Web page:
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An infectious optimism has infused the field of schizophrenia with the availability of the new “atypical” antipsychotics. However, an article by Geddes et al in this issue provides sobering evidence which questions this (p 1371).1 By pooling data from 52 controlled studies comparing atypical antipsychotics with the old typical antipsychotics in 12000 patients, Geddes et al. failed to find any clinically significant evidence of superiority in efficacy, or for that matter tolerability, for atypical antipsychotics as a group, once the inappropriately high doses of the comparator were taken into account.
The results are even more sobering given the fact that most of these trials were conducted in patients who had already had a history of partial response to typical antipsychotics—thus having an inherent bias against the older typical antipsychotics. On the other hand, prescription data suggest that atypical antipsychotics account for nearly three out of four new prescriptions for antipsychotics in North America. So, how can we reconcile this large shift in prescribing practices (at least in North America) with the sobering evidence provided by Geddes et al? Is this shift largely a victory of clinical hope and marketing hype over hard evidence, or, is there a truth that is missed in the meta-analysis. The answer lies somewhere in between.
Schizophrenia has long been neglected, by society and by pharmaceutical companies. For most patients partial remission of symptoms is the best that they can hope for. As a result, patients and their caregivers are always searching for something new. Any new medication, whether substantially better or not, is embraced with great enthusiasm, so it is not surprising that even before all the facts are in, atypical antipsychotics have become synonymous with progress and hope for patients with schizophrenia.
However, that is not the entire story. The data from Geddes et al clearly show a much lower incidence of motor side effects with all the atypical agents, and so do other meta-analyses.2 Extrapyramidal side effects are not just incidental “side” effects. For many patients extrapyramidal effects are the central factor in their treatment. Extrapyramidal effects by themselves have been related to a poor outcome, a compromised compliance, secondary negative symptoms, cognitive parkinsonism, and depression as well as long term risk of tardive dyskinesia.3 While the gain on extrapyramidal effects is unequivocal, the mechanism by which the atypical drugs achieve this is not. It was originally thought that the reduction in extrapyramidal side effects reflected a special multireceptor profile of the newer drugs.4 This concept has been questioned recently.5 Improvement in extrapyramidal side effects may result mainly from a more physiologically appropriate level of blockade on the dopamine D2 receptors at a system level, rather than a new therapeutic principle. While a scientific explanation of the mechanism is a matter for debate, there is no doubt that the improvement in extrapyramidal effects is an important advance for patients.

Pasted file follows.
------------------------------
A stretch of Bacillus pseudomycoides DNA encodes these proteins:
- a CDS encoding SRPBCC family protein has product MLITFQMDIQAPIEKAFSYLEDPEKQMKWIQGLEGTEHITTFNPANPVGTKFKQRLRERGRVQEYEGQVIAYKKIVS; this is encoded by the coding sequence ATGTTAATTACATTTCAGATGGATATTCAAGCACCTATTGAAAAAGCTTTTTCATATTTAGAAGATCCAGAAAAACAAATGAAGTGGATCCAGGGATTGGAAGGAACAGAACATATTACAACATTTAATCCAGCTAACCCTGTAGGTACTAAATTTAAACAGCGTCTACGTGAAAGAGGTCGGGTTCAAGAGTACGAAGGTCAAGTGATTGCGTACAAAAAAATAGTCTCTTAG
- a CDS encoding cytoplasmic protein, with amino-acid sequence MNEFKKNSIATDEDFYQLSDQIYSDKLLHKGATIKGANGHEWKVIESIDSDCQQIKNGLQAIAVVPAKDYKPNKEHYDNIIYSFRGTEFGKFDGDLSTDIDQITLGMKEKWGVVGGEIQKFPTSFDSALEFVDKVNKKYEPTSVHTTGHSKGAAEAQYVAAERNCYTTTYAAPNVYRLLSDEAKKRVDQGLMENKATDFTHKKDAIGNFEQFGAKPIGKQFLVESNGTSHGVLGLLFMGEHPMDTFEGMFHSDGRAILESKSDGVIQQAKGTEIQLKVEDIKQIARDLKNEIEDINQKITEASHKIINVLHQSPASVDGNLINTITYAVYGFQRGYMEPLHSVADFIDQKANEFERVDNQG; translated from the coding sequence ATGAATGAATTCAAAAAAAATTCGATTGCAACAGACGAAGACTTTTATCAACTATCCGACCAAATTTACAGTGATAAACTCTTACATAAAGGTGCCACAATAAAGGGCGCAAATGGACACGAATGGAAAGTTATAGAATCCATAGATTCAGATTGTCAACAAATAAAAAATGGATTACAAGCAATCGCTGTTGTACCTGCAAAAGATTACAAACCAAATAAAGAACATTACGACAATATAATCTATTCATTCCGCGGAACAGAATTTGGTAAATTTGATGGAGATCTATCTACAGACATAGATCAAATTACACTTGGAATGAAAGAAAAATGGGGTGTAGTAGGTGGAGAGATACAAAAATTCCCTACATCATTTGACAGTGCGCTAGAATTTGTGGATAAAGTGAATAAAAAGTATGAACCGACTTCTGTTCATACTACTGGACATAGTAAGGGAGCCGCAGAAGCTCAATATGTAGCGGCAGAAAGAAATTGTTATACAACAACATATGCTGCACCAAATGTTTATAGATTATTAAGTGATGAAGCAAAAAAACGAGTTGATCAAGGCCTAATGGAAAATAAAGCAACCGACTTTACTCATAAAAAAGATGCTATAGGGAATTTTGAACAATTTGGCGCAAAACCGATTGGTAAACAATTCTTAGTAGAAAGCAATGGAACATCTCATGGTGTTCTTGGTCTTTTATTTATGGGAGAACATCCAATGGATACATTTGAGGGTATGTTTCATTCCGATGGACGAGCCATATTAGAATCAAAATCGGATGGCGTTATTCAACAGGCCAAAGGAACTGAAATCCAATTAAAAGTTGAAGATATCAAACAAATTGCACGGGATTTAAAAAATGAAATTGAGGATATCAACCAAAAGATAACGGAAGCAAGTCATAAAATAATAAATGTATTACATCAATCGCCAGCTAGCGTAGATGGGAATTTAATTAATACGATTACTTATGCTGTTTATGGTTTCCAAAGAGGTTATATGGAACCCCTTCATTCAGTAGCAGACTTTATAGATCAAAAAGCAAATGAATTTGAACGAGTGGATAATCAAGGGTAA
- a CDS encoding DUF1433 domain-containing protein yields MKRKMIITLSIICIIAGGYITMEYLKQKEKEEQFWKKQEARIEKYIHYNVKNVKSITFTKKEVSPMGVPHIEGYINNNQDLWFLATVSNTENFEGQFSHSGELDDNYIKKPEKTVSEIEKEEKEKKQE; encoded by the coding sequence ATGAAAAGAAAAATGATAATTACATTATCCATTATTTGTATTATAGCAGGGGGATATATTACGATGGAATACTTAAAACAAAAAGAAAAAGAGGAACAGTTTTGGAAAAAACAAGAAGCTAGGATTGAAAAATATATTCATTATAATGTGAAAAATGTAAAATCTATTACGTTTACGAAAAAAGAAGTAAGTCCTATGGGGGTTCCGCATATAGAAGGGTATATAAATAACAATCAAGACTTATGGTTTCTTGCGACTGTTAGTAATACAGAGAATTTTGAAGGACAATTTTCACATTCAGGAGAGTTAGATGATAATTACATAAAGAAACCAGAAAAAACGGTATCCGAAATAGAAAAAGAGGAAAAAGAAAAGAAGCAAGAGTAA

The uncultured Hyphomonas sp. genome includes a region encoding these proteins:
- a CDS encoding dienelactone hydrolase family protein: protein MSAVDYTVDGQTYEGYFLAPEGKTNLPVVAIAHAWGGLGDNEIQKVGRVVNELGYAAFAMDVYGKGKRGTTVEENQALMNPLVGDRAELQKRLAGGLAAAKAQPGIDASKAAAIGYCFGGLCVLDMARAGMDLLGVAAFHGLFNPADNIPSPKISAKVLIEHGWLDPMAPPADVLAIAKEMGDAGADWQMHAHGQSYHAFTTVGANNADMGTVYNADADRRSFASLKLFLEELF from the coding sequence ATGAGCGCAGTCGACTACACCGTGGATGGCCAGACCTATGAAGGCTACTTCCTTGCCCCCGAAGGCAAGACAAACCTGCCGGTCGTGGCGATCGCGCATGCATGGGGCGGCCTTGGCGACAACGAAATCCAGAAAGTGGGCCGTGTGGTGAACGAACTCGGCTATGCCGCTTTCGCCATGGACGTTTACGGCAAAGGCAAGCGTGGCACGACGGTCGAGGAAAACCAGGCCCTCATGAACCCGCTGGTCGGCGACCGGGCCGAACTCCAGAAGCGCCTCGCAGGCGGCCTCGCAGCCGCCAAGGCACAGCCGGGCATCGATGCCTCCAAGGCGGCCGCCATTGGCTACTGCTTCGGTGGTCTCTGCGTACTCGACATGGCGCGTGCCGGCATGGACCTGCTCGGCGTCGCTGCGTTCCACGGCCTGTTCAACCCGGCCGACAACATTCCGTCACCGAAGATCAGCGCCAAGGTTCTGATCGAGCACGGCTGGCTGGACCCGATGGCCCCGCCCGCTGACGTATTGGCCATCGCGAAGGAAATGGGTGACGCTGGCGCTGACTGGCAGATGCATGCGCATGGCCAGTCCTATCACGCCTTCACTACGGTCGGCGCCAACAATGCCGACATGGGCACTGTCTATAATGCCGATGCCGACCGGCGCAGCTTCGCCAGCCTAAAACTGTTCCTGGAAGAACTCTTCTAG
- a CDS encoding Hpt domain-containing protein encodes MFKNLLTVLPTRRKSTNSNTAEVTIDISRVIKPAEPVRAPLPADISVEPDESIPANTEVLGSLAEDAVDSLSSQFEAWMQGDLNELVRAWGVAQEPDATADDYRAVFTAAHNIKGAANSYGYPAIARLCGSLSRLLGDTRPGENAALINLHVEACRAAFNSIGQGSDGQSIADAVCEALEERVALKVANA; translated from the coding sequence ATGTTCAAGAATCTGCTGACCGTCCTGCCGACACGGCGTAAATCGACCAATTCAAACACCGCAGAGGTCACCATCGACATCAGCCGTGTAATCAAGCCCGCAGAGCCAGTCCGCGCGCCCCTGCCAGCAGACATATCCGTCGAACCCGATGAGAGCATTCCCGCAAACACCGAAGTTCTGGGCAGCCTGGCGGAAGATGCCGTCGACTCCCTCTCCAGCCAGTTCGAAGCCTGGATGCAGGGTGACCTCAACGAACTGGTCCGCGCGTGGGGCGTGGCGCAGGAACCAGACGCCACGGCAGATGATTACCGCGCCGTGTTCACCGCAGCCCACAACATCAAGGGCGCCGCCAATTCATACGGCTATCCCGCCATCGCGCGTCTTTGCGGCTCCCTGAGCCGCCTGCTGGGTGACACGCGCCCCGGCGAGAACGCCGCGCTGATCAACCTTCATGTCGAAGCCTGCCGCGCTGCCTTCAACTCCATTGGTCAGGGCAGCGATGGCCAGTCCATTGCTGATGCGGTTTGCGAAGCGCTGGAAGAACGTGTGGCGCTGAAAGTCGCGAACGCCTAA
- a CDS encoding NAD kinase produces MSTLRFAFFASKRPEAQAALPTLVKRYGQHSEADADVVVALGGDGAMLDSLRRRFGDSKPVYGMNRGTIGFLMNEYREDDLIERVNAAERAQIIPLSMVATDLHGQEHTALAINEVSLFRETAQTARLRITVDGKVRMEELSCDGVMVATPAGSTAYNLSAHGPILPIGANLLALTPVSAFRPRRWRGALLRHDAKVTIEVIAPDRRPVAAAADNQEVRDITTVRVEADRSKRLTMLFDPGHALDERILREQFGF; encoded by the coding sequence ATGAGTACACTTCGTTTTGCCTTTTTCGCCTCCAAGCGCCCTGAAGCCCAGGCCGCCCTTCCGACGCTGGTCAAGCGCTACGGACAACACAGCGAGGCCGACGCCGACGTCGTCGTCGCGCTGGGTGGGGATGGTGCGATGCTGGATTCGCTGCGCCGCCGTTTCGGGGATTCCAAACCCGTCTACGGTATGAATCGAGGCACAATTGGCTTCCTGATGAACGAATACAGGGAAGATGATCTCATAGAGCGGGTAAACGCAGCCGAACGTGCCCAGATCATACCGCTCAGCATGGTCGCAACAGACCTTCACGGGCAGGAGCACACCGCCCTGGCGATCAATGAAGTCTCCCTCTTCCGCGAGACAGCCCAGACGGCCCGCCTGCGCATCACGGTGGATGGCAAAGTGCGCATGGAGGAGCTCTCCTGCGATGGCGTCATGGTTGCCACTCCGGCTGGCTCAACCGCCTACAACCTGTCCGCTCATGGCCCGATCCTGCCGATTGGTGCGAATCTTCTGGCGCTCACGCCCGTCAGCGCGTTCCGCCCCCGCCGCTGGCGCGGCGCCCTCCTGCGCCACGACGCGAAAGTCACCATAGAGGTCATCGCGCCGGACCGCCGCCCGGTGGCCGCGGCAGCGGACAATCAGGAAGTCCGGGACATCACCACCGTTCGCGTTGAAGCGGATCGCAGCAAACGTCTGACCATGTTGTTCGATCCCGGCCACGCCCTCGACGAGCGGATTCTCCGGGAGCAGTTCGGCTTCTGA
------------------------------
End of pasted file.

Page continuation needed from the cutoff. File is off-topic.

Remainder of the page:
Meta-regression analysis (and such data pooling techniques) often miss in precision what they gain in perspective. For example, carefully controlled clinical trials, designed to specifically look at the issue of enhanced efficacy, have clearly shown the superiority of clozapine in well selected, homogenous populations of patients with seriously refractory disease.6 A meta- analysis that lumps together different trials, diverse populations, and different drugs can miss such a “niche” effect. Also, it may well turn out that the real superiority of atypical antipsychotics is not in their antipsychotic abilities but in their ability to control ancillary symptoms related to mood, cognition, hostility, and a higher level of compliance. If so, these drugs may turn out to be much more effective in the real world, even though their efficacy in controlled trials is not that different. While this real world outcome remains a fervent hope, there are as yet few, well controlled trials that unequivocally support this position. Moreover, the new atypical agents also have their own new side effects (weight gain, diabetes) which will have to be taken into account in any balanced reckoning.7,8
How much is the improvement in extrapyramidal side effects really worth? There is no one answer to such a question. The answer depends on who you ask and what else is at stake. We can only share our experience in our setting. We practice in an environment where the new atypical agents are available to patients at no cost to them, the cost being borne by the public purse. We make patients aware of the relative risks and benefits of low dose typical versus atypical antipsychotics—almost all patients choose atypical drugs. Their choice is mainly influenced by the chance of lower extrapyramidal effects, and the novelty of the atypical antipsychotic drugs. Our impression is that if costs were borne personally the decisions would be different. Which atypical drug to start with is largely a tradeoff between expected side effects; there is little reason to believe there are significant differences in efficacy between the atypical drugs. If one atypical drug fails, we try another or suggest a typical antipsychotic in low doses or as a depot. If all these efforts are unsatisfactory, as they often are, we always suggest a trial of clozapine, for it is as yet unequalled in refractory cases. Thus, the paper by Geddes et al and our thoughts leave the clinician on a tightrope act between the persuasiveness of the marketing claims, the precise but somewhat myopic results of idealised clinical trials, and the complex realities of clinical practice.
Papers p 1371